Commonwealth journalists to fight freedom curbs


Kuching (Malaysia) : The Commonwealth Journalists Association (CJA) Saturday resolved to fight curbs on media freedom from “despots masquerading as politicians”, mainly in the developing nations.

Support TwoCircles

“We will expose and embarrass them. We will lobby our own governments to pressure these despots into treating journalists with basic human respect,” a communiqué issued here at the end of the CJA’s five-day eighth conference said.

The conference said it would take a stand on incidents of media freedom abuse and curbs by responding “quickly and with determination to every act of abuse”.

The conference witnessed debate on journalists covering terrorism and wars without protection, as in Iraq and Afghanistan, and on the Afghanistan-Pakistan border. There were also discussions on tackling disasters like the December 2004 tsunami in Southeast Asia and cyclones in Bangladesh, and of coverage of elections being overruled by governments in some of the African countries.

Ninety-one delegates from 20 of the 53 countries of the Commonwealth participated in the discussions.

The CJA was founded in 1978 and participants felt it was now entering “a new era of unprecedented connectiveness among members”.

Commonwealth Secretary General Kamalesh Sharma, who could not attend, emphasised in a message the need for tackling the new tools of communication to further the spread of information.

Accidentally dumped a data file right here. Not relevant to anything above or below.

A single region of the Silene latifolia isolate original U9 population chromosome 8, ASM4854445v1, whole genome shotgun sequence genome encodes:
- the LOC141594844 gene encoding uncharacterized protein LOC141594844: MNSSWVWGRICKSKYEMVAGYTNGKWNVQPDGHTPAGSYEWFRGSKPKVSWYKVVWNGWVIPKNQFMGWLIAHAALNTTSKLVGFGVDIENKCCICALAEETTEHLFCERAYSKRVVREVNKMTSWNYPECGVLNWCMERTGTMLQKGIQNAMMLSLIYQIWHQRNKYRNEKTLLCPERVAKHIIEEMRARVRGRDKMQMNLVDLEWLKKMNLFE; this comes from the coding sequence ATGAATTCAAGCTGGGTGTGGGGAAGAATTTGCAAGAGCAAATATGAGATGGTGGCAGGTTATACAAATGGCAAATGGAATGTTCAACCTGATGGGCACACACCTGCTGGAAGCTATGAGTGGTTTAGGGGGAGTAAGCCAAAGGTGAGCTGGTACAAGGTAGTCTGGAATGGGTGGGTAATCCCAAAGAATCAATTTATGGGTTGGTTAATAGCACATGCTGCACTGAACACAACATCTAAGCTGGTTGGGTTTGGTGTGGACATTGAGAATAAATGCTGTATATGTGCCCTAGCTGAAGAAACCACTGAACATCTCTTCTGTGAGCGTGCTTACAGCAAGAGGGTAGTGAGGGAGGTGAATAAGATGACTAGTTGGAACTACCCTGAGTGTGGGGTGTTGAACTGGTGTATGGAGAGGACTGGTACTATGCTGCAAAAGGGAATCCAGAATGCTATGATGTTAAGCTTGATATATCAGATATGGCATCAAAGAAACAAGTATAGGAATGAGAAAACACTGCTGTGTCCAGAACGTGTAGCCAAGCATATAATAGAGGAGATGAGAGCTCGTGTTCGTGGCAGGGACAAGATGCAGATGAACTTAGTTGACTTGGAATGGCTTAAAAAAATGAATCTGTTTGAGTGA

There has been an acute feeling that the Commonwealth and the developed members have distanced themselves, paying little or no contributions and have made it a club of the developing nations.

The communiqué said the Commonwealth Media Development Fund (CMDF) had ignored its commitments and this was “unacceptable”.

It appealed to all Commonwealth governments to follow their own summit resolution and honour their commitments.

India would be among the countries where branches would be set up or reactivated.

Hassan Shahriar of Bangladesh was re-elected president of CJA. Martin Mulligan of Britain was re-elected the vice president. Africa would be represented by Doyin Mahmoud of Nigeria and Asia-Pacific by Florence Yii of Malaysia.

The executive committee elected at the conference comprised Champika Liyanaarachchi (Sri Lanka), Mahendra Ved (India), Lance Polu (Samoa), Fauzia Shaheen (Pakistan), Newton Sibanda (Zambia), Caroline Jackson (Malaysia), Belal Ahmed Syed (Britain), Alice Drito (Uganda).

The executive co-opted veterans Pieter Wessels (Australia), Derek Ingram (Britain), Rita Payne (Britain), Burt Murray (Canada) and Farid Hossain (Bangladesh).